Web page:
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Kingman student historians set high goals for D.C. competition
From left to right, 8th graders Izzy Flores, Natalie Taylor and Melyssah Hernandez (with Kenneth Posey in background) look at National History Day Competition displays Friday afternoon at Kingman Middle School.
12/9/2013 6:03:00 AM
By Suzanne Adams-Ockrassa
KINGMAN - Two young historians at Kingman Middle School are eyeballing a third visit to the national History Day Competition in Washington, D.C., this year.
Last year, Avery Moon and Olivia Diaz took first place in the state and 10th place in the world at the competition with their exhibit on the 1973 Doxol explosion in Kingman.
"When I called and told them they had gotten 10th they told me, 'that's it?" said Ron Bahre, the technology teacher at Kingman Middle School.
This year they're aiming higher, he said.
"They (Moon and Diaz) told me they want to place in the top three in nationals," Bahre said.
Another student hoping for another chance at the national competition is Delaine Cencelewski, who came in third at the state competition in the Individual Junior Division Exhibit with "How the Railroad Built Kingman."
But the first steps start at Kingman Middle School.
The Kenneth E. Behring National History Day contest is open to students in grades six through 12. The students have their choice of how they present their project - as an exhibit, a documentary, a website, a paper or performance. They can work as individuals or in groups.
Students first compete at the school level, where their teachers pick the five best projects to go on to the regional event. This year's regional event will be held in Kingman on March 1. Regional winners go on to the state and possibly the national competition in Washington, D.C. Last year, more than 3,000 students competed at the national/world competition.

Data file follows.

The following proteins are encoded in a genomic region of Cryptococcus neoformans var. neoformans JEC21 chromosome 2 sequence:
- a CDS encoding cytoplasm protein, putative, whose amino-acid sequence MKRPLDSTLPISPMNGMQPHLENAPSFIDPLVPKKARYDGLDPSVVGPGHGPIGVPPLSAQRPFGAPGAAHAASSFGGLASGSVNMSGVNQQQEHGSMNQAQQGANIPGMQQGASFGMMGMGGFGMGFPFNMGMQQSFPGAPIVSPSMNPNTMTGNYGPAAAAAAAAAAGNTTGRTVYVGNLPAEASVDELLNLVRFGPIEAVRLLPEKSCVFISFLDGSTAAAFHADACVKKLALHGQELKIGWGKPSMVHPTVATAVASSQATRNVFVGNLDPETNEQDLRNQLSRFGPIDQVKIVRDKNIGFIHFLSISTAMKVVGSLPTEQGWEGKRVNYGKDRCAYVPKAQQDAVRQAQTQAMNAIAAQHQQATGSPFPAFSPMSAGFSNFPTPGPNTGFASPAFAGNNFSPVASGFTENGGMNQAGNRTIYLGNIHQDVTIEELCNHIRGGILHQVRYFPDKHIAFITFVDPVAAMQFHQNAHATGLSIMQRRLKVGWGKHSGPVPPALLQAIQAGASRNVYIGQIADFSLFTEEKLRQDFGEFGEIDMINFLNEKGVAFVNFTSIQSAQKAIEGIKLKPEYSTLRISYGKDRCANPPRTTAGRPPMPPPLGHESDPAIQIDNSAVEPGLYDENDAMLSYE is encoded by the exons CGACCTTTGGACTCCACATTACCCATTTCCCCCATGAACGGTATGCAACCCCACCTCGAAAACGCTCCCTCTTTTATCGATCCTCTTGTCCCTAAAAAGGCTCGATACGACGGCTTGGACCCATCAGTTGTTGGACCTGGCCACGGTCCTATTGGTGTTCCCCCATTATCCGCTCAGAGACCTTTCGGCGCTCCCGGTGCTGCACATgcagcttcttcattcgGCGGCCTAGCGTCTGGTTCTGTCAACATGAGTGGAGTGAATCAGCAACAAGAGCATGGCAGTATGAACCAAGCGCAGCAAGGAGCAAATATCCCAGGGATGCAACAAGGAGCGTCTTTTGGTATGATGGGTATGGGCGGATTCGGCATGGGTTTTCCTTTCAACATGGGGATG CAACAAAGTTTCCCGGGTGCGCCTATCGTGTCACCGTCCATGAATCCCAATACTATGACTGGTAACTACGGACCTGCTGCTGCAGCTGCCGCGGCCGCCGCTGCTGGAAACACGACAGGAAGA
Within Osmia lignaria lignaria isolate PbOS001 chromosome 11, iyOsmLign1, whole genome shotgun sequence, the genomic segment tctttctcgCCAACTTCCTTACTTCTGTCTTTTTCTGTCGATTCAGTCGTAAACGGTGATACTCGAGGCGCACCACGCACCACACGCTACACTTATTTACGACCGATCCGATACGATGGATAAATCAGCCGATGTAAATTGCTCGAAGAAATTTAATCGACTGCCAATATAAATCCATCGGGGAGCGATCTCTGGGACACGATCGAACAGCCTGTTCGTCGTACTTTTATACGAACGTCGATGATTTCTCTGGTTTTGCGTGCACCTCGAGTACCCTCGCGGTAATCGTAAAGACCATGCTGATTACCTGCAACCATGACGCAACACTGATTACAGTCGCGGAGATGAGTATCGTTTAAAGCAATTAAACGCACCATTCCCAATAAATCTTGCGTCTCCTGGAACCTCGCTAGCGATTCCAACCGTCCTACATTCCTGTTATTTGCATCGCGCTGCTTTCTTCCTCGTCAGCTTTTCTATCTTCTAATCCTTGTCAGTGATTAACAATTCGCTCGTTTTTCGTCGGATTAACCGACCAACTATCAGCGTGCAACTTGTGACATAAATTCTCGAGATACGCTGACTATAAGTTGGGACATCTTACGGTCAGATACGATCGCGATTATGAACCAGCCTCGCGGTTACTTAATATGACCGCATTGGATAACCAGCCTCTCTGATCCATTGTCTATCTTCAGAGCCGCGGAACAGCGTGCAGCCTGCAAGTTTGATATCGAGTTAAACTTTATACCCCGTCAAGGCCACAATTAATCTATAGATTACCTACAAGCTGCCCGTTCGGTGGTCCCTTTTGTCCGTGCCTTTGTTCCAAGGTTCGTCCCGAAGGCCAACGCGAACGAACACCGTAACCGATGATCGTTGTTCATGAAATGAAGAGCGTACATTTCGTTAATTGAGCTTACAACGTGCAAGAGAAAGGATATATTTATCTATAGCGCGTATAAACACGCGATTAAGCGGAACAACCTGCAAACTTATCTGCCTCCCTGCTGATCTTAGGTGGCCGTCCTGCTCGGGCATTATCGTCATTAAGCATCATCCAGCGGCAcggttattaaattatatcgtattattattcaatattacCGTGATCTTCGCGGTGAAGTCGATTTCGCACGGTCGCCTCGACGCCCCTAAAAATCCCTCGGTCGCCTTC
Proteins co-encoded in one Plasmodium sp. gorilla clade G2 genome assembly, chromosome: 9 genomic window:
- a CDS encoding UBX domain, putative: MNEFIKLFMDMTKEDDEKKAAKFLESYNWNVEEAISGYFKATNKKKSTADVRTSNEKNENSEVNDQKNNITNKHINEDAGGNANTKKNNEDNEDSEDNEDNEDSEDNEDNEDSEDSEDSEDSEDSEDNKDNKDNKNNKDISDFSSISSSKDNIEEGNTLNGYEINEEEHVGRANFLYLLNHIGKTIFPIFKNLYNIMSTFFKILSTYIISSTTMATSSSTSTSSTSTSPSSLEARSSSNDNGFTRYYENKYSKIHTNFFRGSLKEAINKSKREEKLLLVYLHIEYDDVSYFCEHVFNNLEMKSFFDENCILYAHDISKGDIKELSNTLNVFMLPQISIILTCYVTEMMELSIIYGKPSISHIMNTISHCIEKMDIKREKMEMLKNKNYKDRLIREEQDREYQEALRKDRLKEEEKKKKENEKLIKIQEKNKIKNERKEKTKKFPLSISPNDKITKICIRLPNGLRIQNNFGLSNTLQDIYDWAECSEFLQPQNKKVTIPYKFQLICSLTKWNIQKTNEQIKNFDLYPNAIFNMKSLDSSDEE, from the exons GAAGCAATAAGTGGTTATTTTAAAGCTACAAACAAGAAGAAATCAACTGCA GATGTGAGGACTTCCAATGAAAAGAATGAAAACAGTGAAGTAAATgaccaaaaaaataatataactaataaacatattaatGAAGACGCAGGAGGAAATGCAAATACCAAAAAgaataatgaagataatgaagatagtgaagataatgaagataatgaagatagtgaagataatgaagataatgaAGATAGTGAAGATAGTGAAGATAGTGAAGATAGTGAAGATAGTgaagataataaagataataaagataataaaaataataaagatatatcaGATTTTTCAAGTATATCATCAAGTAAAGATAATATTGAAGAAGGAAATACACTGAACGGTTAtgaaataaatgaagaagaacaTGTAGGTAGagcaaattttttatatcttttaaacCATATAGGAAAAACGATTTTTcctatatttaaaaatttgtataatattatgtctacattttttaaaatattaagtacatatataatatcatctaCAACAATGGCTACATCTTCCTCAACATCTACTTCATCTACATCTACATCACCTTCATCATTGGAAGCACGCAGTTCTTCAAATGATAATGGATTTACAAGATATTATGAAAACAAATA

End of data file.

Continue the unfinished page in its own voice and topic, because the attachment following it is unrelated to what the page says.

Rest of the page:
For the last two years, Moon and Diaz's projects have outshone their classmates and some older students at the regional event, but this year they have some competition.
Students from Kingman High School, Lee Williams High School, Kingman Academy of Learning, Black Mountain Middle School, Bullhead and Lake Havasu school districts are also competing for the regional title.
"I've seen some good projects out there," said Bahre, who has helped teachers at Black Mountain, Kingman High School and Lee Williams get prepared for their first History Day contests.
This year Moon and Diaz are focusing on the raid on Short Creek, Ariz. In July 1953, Arizona
Department of Public Safety
and the Arizona National Guard took more than 260 children from their families because their parents were part of a fundamentalist sect of the Church of Jesus Christ of Latter-day Saints that believed in polygamy. The raid drew criticism from the media and the public.
In 1960, Short Creek was renamed Colorado City and the fundamentalist community formally established itself as the Fundamentalist Church of Jesus Christ of Latter Day Saints.
"It's a tough subject," Bahre said. "Even the girls' mothers had a difficult time with it."
Cencelewski's project this year is on the Mohave Downwinders.
The Downwinders lived in Mohave County during the nuclear bomb testing in Nevada during the 1950s. In the 1990s, Congress passed a law compensating people who worked at federal nuclear test sites and residents in several states who lost crops, animals or family members due to the radioactive fallout from the testing.
While most of northern Arizona was included in the law, the southern half of Mohave County was left out of the compensation act, allegedly because of a typo, which changed Mohave to Mojave. Residents who lived in Kingman, Golden Valley, Bullhead and Lake Havasu in the 1950s and their families have been fighting to get Congress to include them in the act.
The girls are already planning what they will need to add to their project to make it place in regional competition, Bahre said. Each time a student moves on to another level of competition they have to improve their project in some way. They are also thoroughly grilled by the judges about their subject and why they chose it.
"I told them to expect some tough questions this year," he said. "Especially Avery and Olivia. I told them to expect questions on how their subject conflicts with their own beliefs in religion. They're ready for it."
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